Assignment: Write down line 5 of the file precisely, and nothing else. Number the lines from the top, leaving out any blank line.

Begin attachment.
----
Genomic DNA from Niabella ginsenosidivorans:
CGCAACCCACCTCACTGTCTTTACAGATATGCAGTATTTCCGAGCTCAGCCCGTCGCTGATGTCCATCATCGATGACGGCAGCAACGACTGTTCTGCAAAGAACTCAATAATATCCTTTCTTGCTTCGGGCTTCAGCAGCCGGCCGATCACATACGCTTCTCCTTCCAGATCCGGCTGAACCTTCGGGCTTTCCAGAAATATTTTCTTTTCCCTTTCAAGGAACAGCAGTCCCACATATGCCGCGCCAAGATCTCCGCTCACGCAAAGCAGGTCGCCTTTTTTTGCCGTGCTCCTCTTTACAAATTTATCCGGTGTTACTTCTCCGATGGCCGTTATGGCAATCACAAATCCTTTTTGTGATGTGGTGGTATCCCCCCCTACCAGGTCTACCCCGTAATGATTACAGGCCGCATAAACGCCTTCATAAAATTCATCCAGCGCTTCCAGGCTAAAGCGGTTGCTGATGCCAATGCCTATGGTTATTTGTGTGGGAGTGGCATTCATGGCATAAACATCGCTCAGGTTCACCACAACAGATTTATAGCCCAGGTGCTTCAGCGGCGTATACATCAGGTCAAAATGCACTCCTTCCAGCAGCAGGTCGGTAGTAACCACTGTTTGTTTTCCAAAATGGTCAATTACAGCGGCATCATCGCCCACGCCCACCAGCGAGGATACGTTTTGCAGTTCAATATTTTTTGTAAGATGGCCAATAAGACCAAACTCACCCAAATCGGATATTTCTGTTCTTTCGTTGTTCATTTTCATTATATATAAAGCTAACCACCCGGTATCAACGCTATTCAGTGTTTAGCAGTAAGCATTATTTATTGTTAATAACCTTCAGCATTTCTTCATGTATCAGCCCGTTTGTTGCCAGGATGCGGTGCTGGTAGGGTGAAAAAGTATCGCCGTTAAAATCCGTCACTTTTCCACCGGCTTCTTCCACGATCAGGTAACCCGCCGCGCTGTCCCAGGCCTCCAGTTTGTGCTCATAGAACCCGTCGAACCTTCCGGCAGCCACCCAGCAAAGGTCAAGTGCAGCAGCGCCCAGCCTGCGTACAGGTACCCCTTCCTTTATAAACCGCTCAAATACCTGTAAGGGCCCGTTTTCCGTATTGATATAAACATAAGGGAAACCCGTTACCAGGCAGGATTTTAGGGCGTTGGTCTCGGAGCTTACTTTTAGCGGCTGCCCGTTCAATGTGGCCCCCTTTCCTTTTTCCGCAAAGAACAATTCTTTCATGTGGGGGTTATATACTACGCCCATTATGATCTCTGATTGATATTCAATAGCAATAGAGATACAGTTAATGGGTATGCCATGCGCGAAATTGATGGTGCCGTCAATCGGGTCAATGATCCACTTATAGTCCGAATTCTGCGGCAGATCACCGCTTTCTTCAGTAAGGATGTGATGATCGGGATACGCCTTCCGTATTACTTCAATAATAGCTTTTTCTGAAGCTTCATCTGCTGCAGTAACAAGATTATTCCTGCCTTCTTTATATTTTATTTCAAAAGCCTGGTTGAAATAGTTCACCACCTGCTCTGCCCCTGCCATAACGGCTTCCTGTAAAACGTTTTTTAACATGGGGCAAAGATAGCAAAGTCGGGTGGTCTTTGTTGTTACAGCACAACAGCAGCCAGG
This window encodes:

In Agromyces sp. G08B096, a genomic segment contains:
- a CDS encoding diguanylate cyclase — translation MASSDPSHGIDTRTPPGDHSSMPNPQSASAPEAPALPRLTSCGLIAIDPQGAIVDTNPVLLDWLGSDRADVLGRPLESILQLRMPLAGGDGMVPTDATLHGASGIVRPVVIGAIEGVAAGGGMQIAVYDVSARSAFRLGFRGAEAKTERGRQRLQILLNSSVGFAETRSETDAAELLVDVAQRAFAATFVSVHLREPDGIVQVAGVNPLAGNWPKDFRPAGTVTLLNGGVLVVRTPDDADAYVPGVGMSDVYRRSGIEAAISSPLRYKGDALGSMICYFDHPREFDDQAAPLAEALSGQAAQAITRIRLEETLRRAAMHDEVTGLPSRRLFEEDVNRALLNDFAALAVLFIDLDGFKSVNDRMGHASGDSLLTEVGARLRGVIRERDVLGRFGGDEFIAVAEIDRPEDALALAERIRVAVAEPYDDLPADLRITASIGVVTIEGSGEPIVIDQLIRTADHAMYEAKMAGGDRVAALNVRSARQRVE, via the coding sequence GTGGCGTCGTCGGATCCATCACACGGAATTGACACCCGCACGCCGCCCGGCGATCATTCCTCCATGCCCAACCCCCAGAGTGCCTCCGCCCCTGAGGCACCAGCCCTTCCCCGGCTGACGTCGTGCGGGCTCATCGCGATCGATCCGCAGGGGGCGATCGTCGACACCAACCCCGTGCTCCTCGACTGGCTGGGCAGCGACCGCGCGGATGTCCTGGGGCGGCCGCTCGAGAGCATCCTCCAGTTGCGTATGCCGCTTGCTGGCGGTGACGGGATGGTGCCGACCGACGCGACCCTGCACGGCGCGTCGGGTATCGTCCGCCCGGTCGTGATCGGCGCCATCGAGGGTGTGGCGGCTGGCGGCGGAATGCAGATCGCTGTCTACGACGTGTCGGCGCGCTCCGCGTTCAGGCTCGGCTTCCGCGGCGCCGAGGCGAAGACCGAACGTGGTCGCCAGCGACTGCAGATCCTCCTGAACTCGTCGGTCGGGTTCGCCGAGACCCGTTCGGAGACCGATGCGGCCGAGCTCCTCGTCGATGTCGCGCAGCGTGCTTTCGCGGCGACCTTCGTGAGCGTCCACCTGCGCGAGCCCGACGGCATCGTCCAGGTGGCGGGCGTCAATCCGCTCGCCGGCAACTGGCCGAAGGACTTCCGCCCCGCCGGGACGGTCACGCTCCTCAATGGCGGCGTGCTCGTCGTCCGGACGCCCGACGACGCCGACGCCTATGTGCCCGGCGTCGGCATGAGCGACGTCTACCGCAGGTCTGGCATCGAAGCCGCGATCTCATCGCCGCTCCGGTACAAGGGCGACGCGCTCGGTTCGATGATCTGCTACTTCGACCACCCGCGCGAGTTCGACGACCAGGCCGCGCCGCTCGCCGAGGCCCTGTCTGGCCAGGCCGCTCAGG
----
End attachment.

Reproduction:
- a CDS encoding diguanylate cyclase — translation MASSDPSHGIDTRTPPGDHSSMPNPQSASAPEAPALPRLTSCGLIAIDPQGAIVDTNPVLLDWLGSDRADVLGRPLESILQLRMPLAGGDGMVPTDATLHGASGIVRPVVIGAIEGVAAGGGMQIAVYDVSARSAFRLGFRGAEAKTERGRQRLQILLNSSVGFAETRSETDAAELLVDVAQRAFAATFVSVHLREPDGIVQVAGVNPLAGNWPKDFRPAGTVTLLNGGVLVVRTPDDADAYVPGVGMSDVYRRSGIEAAISSPLRYKGDALGSMICYFDHPREFDDQAAPLAEALSGQAAQAITRIRLEETLRRAAMHDEVTGLPSRRLFEEDVNRALLNDFAALAVLFIDLDGFKSVNDRMGHASGDSLLTEVGARLRGVIRERDVLGRFGGDEFIAVAEIDRPEDALALAERIRVAVAEPYDDLPADLRITASIGVVTIEGSGEPIVIDQLIRTADHAMYEAKMAGGDRVAALNVRSARQRVE, via the coding sequence GTGGCGTCGTCGGATCCATCACACGGAATTGACACCCGCACGCCGCCCGGCGATCATTCCTCCATGCCCAACCCCCAGAGTGCCTCCGCCCCTGAGGCACCAGCCCTTCCCCGGCTGACGTCGTGCGGGCTCATCGCGATCGATCCGCAGGGGGCGATCGTCGACACCAACCCCGTGCTCCTCGACTGGCTGGGCAGCGACCGCGCGGATGTCCTGGGGCGGCCGCTCGAGAGCATCCTCCAGTTGCGTATGCCGCTTGCTGGCGGTGACGGGATGGTGCCGACCGACGCGACCCTGCACGGCGCGTCGGGTATCGTCCGCCCGGTCGTGATCGGCGCCATCGAGGGTGTGGCGGCTGGCGGCGGAATGCAGATCGCTGTCTACGACGTGTCGGCGCGCTCCGCGTTCAGGCTCGGCTTCCGCGGCGCCGAGGCGAAGACCGAACGTGGTCGCCAGCGACTGCAGATCCTCCTGAACTCGTCGGTCGGGTTCGCCGAGACCCGTTCGGAGACCGATGCGGCCGAGCTCCTCGTCGATGTCGCGCAGCGTGCTTTCGCGGCGACCTTCGTGAGCGTCCACCTGCGCGAGCCCGACGGCATCGTCCAGGTGGCGGGCGTCAATCCGCTCGCCGGCAACTGGCCGAAGGACTTCCGCCCCGCCGGGACGGTCACGCTCCTCAATGGCGGCGTGCTCGTCGTCCGGACGCCCGACGACGCCGACGCCTATGTGCCCGGCGTCGGCATGAGCGACGTCTACCGCAGGTCTGGCATCGAAGCCGCGATCTCATCGCCGCTCCGGTACAAGGGCGACGCGCTCGGTTCGATGATCTGCTACTTCGACCACCCGCGCGAGTTCGACGACCAGGCCGCGCCGCTCGCCGAGGCCCTGTCTGGCCAGGCCGCTCAGG